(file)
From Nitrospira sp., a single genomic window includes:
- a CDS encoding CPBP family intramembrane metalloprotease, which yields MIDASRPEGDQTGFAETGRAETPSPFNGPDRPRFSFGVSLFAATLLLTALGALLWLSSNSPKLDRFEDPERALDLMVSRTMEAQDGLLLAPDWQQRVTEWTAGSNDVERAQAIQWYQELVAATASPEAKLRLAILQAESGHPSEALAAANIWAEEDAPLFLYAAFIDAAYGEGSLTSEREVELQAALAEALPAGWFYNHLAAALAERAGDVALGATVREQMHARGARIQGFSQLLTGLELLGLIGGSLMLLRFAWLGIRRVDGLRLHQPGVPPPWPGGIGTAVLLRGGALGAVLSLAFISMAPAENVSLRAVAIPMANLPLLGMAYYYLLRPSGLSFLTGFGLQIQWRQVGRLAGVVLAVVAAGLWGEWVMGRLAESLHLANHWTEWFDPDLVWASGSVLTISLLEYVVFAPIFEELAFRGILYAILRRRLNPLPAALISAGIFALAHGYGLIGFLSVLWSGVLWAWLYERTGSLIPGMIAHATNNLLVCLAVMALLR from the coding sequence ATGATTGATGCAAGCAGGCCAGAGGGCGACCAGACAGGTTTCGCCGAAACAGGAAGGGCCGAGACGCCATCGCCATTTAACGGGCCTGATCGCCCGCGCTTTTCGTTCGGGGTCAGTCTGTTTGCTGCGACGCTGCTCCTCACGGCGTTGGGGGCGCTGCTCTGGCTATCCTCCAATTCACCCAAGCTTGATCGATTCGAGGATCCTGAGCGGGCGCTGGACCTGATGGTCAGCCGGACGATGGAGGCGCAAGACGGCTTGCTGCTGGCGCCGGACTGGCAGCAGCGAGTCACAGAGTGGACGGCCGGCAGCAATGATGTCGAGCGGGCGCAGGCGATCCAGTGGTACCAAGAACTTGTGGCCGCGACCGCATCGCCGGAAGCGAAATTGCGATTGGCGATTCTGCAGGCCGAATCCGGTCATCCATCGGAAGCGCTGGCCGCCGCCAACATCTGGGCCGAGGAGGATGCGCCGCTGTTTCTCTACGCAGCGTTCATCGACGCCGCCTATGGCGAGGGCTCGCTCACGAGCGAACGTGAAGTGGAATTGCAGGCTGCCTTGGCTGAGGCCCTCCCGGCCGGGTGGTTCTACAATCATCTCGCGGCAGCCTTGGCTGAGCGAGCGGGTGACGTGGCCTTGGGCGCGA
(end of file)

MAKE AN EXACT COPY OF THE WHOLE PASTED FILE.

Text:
From Nitrospira sp., a single genomic window includes:
- a CDS encoding CPBP family intramembrane metalloprotease, which yields MIDASRPEGDQTGFAETGRAETPSPFNGPDRPRFSFGVSLFAATLLLTALGALLWLSSNSPKLDRFEDPERALDLMVSRTMEAQDGLLLAPDWQQRVTEWTAGSNDVERAQAIQWYQELVAATASPEAKLRLAILQAESGHPSEALAAANIWAEEDAPLFLYAAFIDAAYGEGSLTSEREVELQAALAEALPAGWFYNHLAAALAERAGDVALGATVREQMHARGARIQGFSQLLTGLELLGLIGGSLMLLRFAWLGIRRVDGLRLHQPGVPPPWPGGIGTAVLLRGGALGAVLSLAFISMAPAENVSLRAVAIPMANLPLLGMAYYYLLRPSGLSFLTGFGLQIQWRQVGRLAGVVLAVVAAGLWGEWVMGRLAESLHLANHWTEWFDPDLVWASGSVLTISLLEYVVFAPIFEELAFRGILYAILRRRLNPLPAALISAGIFALAHGYGLIGFLSVLWSGVLWAWLYERTGSLIPGMIAHATNNLLVCLAVMALLR from the coding sequence ATGATTGATGCAAGCAGGCCAGAGGGCGACCAGACAGGTTTCGCCGAAACAGGAAGGGCCGAGACGCCATCGCCATTTAACGGGCCTGATCGCCCGCGCTTTTCGTTCGGGGTCAGTCTGTTTGCTGCGACGCTGCTCCTCACGGCGTTGGGGGCGCTGCTCTGGCTATCCTCCAATTCACCCAAGCTTGATCGATTCGAGGATCCTGAGCGGGCGCTGGACCTGATGGTCAGCCGGACGATGGAGGCGCAAGACGGCTTGCTGCTGGCGCCGGACTGGCAGCAGCGAGTCACAGAGTGGACGGCCGGCAGCAATGATGTCGAGCGGGCGCAGGCGATCCAGTGGTACCAAGAACTTGTGGCCGCGACCGCATCGCCGGAAGCGAAATTGCGATTGGCGATTCTGCAGGCCGAATCCGGTCATCCATCGGAAGCGCTGGCCGCCGCCAACATCTGGGCCGAGGAGGATGCGCCGCTGTTTCTCTACGCAGCGTTCATCGACGCCGCCTATGGCGAGGGCTCGCTCACGAGCGAACGTGAAGTGGAATTGCAGGCTGCCTTGGCTGAGGCCCTCCCGGCCGGGTGGTTCTACAATCATCTCGCGGCAGCCTTGGCTGAGCGAGCGGGTGACGTGGCCTTGGGCGCGA